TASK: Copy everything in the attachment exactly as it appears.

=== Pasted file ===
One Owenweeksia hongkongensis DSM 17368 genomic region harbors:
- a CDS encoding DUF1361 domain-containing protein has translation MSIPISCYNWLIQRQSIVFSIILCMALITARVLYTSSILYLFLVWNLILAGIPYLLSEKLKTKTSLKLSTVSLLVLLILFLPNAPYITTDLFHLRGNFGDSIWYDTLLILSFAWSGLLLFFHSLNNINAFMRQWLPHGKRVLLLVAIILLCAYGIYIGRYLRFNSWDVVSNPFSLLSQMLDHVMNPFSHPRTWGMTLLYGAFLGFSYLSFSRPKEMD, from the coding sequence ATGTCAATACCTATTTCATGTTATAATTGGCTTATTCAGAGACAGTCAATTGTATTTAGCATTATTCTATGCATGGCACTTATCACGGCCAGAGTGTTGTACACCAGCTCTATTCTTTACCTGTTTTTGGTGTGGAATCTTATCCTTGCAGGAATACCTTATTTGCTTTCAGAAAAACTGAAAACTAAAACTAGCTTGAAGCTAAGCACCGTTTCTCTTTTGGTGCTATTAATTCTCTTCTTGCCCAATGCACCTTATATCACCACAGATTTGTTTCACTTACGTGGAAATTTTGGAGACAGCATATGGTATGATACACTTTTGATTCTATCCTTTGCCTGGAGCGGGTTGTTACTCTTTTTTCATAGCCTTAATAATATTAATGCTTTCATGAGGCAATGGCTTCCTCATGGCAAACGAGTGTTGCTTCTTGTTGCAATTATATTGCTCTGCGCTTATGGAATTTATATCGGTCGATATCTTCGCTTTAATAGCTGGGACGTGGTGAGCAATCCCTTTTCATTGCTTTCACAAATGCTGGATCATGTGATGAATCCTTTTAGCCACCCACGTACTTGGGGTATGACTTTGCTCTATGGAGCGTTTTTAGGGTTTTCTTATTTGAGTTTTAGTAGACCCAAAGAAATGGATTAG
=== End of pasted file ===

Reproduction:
One Owenweeksia hongkongensis DSM 17368 genomic region harbors:
- a CDS encoding DUF1361 domain-containing protein has translation MSIPISCYNWLIQRQSIVFSIILCMALITARVLYTSSILYLFLVWNLILAGIPYLLSEKLKTKTSLKLSTVSLLVLLILFLPNAPYITTDLFHLRGNFGDSIWYDTLLILSFAWSGLLLFFHSLNNINAFMRQWLPHGKRVLLLVAIILLCAYGIYIGRYLRFNSWDVVSNPFSLLSQMLDHVMNPFSHPRTWGMTLLYGAFLGFSYLSFSRPKEMD, from the coding sequence ATGTCAATACCTATTTCATGTTATAATTGGCTTATTCAGAGACAGTCAATTGTATTTAGCATTATTCTATGCATGGCACTTATCACGGCCAGAGTGTTGTACACCAGCTCTATTCTTTACCTGTTTTTGGTGTGGAATCTTATCCTTGCAGGAATACCTTATTTGCTTTCAGAAAAACTGAAAACTAAAACTAGCTTGAAGCTAAGCACCGTTTCTCTTTTGGTGCTATTAATTCTCTTCTTGCCCAATGCACCTTATATCACCACAGATTTGTTTCACTTACGTGGAAATTTTGGAGACAGCATATGGTATGATACACTTTTGATTCTATCCTTTGCCTGGAGCGGGTTGTTACTCTTTTTTCATAGCCTTAATAATATTAATGCTTTCATGAGGCAATGGCTTCCTCATGGCAAACGAGTGTTGCTTCTTGTTGCAATTATATTGCTCTGCGCTTATGGAATTTATATCGGTCGATATCTTCGCTTTAATAGCTGGGACGTGGTGAGCAATCCCTTTTCATTGCTTTCACAAATGCTGGATCATGTGATGAATCCTTTTAGCCACCCACGTACTTGGGGTATGACTTTGCTCTATGGAGCGTTTTTAGGGTTTTCTTATTTGAGTTTTAGTAGACCCAAAGAAATGGATTAG